Seton Motley is a consultant and the founder and president of Less Government.

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All Comments   (4)
All Comments   (4)
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Who cares! If you don't want someone to know, don't do it. Unless you want to do immoral illegal things to people. Then u get caught. I say look into everyone's things that rebel. They are hiding something illegal
50 weeks ago
50 weeks ago Link To Comment
And yes spy on those tea party people too. They always up to no good
50 weeks ago
50 weeks ago Link To Comment
This is another pseudo-Libertarian piece of nonsense. Data collection on private citizens has been going on by Google, Facebook et al. for quite some time and I note that the same people who idolize Mr. Snowden were upset about that as well. Snooping is snooping and in many ways I prefer NSA to snoop on me than Google. The private data collectors are tied as much to the Democratic Party as the MSM is. At least if there is an ethical administration in Washington NSA will act in a non-partisan matter.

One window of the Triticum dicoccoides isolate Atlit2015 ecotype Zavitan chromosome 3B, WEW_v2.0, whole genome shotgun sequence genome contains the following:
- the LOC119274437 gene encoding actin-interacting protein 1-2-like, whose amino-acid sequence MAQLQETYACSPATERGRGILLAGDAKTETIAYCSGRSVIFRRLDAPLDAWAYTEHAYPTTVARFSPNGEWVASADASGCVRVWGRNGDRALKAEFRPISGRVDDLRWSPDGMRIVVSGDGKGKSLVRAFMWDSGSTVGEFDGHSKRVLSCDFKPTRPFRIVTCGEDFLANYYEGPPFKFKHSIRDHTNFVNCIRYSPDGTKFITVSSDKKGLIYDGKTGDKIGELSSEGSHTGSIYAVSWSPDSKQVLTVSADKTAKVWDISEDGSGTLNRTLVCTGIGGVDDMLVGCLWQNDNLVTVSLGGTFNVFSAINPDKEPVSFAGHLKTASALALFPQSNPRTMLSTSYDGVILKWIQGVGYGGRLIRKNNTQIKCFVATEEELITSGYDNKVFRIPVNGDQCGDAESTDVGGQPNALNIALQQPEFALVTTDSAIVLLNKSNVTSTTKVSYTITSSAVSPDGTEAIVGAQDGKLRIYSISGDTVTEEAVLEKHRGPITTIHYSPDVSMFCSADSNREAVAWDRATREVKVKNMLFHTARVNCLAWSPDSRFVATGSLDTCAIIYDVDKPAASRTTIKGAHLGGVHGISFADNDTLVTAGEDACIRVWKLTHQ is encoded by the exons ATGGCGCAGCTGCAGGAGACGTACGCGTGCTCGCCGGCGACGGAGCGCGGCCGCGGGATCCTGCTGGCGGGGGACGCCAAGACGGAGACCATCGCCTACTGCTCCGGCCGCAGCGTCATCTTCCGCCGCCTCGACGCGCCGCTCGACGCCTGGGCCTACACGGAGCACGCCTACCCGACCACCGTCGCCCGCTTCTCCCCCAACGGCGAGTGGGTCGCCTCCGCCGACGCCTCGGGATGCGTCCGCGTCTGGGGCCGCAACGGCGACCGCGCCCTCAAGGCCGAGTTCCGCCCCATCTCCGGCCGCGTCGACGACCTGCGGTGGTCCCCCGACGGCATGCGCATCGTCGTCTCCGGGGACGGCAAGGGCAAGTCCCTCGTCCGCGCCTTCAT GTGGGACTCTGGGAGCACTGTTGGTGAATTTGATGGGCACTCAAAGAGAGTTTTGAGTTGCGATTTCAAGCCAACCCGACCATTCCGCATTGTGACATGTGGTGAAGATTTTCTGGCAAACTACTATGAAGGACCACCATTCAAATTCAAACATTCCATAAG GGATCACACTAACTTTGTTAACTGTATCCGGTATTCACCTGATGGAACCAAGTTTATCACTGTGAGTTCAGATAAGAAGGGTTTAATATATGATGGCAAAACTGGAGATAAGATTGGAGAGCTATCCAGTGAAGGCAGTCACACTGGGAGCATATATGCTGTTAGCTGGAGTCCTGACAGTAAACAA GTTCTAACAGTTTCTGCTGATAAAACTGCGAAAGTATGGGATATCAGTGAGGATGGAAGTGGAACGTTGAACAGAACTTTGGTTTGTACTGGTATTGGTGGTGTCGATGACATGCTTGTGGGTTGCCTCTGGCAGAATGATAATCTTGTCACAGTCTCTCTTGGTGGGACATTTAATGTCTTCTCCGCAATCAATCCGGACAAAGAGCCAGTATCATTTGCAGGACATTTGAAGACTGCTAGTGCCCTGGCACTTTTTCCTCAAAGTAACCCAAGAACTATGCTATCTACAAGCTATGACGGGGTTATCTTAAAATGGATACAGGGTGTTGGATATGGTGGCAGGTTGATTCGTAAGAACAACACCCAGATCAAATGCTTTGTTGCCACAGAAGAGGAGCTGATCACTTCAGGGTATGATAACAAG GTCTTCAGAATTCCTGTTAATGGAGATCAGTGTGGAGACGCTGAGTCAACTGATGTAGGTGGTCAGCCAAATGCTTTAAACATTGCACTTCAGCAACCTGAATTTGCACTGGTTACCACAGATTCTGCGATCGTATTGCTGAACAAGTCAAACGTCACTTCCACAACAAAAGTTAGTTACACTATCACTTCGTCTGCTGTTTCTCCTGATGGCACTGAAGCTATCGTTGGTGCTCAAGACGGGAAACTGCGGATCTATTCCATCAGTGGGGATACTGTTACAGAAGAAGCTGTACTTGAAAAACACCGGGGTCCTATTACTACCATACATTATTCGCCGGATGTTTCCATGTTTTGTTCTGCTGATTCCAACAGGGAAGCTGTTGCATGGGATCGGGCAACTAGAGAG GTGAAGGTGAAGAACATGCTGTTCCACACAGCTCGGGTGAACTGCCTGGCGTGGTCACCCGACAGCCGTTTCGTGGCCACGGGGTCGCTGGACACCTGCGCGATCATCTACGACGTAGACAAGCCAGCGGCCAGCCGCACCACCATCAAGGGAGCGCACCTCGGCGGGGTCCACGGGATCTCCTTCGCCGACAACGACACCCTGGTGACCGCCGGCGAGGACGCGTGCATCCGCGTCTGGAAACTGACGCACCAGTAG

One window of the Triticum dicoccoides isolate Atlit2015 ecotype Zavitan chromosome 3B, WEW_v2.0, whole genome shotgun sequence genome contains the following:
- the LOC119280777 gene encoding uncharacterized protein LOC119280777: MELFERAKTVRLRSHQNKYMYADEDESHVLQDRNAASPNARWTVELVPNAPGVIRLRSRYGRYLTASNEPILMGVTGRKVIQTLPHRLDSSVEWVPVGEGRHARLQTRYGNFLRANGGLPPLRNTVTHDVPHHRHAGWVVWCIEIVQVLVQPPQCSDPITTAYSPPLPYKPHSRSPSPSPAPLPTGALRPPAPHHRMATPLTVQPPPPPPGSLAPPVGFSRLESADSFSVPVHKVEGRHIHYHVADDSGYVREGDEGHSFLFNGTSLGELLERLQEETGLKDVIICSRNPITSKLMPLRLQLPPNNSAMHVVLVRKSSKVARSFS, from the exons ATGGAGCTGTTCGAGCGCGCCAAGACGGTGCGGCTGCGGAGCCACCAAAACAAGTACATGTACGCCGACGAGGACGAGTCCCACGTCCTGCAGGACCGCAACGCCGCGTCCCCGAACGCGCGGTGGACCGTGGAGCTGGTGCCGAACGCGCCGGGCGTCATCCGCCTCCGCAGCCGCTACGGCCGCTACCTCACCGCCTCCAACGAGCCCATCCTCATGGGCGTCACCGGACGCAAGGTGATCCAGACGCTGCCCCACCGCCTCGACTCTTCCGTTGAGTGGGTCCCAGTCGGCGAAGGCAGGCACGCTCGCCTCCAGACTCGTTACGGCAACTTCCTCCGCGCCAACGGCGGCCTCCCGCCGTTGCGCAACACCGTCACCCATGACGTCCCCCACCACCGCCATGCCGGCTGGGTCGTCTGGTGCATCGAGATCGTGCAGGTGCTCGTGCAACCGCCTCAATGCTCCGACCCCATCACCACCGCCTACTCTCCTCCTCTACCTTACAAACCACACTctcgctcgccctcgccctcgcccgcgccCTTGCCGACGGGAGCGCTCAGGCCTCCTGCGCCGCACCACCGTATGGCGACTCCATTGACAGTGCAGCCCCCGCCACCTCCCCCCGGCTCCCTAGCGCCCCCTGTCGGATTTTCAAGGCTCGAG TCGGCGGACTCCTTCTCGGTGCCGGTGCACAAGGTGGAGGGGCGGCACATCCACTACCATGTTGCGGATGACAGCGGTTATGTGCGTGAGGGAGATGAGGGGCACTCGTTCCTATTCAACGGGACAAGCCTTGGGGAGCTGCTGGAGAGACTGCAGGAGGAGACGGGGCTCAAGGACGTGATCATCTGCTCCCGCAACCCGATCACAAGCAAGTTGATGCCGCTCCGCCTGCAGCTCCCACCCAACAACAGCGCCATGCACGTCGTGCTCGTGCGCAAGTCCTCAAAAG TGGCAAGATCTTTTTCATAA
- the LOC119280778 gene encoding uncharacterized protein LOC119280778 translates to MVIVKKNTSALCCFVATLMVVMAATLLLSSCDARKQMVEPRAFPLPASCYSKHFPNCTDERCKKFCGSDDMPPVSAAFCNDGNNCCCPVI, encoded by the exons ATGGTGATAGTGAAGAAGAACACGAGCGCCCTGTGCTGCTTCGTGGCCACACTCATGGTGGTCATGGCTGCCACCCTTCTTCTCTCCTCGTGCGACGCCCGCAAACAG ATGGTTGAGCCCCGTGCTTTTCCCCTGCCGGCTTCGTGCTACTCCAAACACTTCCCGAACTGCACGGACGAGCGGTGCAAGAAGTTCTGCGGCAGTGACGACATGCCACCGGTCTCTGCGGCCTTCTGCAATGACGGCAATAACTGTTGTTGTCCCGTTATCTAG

I hate to get repetitious but have to continue to remind people that PRISM collected data from its owners under a FISA warrant. E-mail and telephone metadata are the property of the providers not the individual account. Much, but not all, of the content belongs to you. The problem is the secret nature of the process that allows NSA to collect this data not the collection itself.

And finally, Snowden is no hero. He was mostly likely recruited by the SVR or GRU to pull this off. The revelations behind PRISM were nothing more than an exit strategy to cover up the damage. The Czarist, Soviet and now Russian security services are very good at this sort of thing and Westerners, especially Progressive and Libertarians are easy to sucker.
50 weeks ago
50 weeks ago Link To Comment
This approach may be part of the solution, but I don't see that it does much to prevent collusion between private companies and politicians. If the end result is the same, the privacy issue remains a problem.
50 weeks ago
50 weeks ago Link To Comment